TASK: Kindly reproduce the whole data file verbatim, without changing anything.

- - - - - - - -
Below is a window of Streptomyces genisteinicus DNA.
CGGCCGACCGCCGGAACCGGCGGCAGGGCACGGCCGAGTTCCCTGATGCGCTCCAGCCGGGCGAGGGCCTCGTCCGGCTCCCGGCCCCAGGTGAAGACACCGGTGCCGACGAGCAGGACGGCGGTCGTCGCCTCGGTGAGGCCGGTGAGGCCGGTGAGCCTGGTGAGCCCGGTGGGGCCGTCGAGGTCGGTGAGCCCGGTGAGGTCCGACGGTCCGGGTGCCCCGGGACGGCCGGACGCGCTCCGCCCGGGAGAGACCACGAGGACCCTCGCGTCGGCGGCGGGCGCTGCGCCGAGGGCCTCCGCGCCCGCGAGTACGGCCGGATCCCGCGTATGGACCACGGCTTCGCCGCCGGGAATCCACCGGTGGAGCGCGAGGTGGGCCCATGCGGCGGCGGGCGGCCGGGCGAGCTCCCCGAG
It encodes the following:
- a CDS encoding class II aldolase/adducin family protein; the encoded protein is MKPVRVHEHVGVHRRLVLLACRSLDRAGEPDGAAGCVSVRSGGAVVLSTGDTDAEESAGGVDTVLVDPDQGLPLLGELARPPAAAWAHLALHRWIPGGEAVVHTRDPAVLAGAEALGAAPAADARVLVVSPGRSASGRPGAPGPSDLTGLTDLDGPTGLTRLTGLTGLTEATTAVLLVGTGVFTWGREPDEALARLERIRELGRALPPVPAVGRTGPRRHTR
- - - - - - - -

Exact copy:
Below is a window of Streptomyces genisteinicus DNA.
CGGCCGACCGCCGGAACCGGCGGCAGGGCACGGCCGAGTTCCCTGATGCGCTCCAGCCGGGCGAGGGCCTCGTCCGGCTCCCGGCCCCAGGTGAAGACACCGGTGCCGACGAGCAGGACGGCGGTCGTCGCCTCGGTGAGGCCGGTGAGGCCGGTGAGCCTGGTGAGCCCGGTGGGGCCGTCGAGGTCGGTGAGCCCGGTGAGGTCCGACGGTCCGGGTGCCCCGGGACGGCCGGACGCGCTCCGCCCGGGAGAGACCACGAGGACCCTCGCGTCGGCGGCGGGCGCTGCGCCGAGGGCCTCCGCGCCCGCGAGTACGGCCGGATCCCGCGTATGGACCACGGCTTCGCCGCCGGGAATCCACCGGTGGAGCGCGAGGTGGGCCCATGCGGCGGCGGGCGGCCGGGCGAGCTCCCCGAG
It encodes the following:
- a CDS encoding class II aldolase/adducin family protein; the encoded protein is MKPVRVHEHVGVHRRLVLLACRSLDRAGEPDGAAGCVSVRSGGAVVLSTGDTDAEESAGGVDTVLVDPDQGLPLLGELARPPAAAWAHLALHRWIPGGEAVVHTRDPAVLAGAEALGAAPAADARVLVVSPGRSASGRPGAPGPSDLTGLTDLDGPTGLTRLTGLTGLTEATTAVLLVGTGVFTWGREPDEALARLERIRELGRALPPVPAVGRTGPRRHTR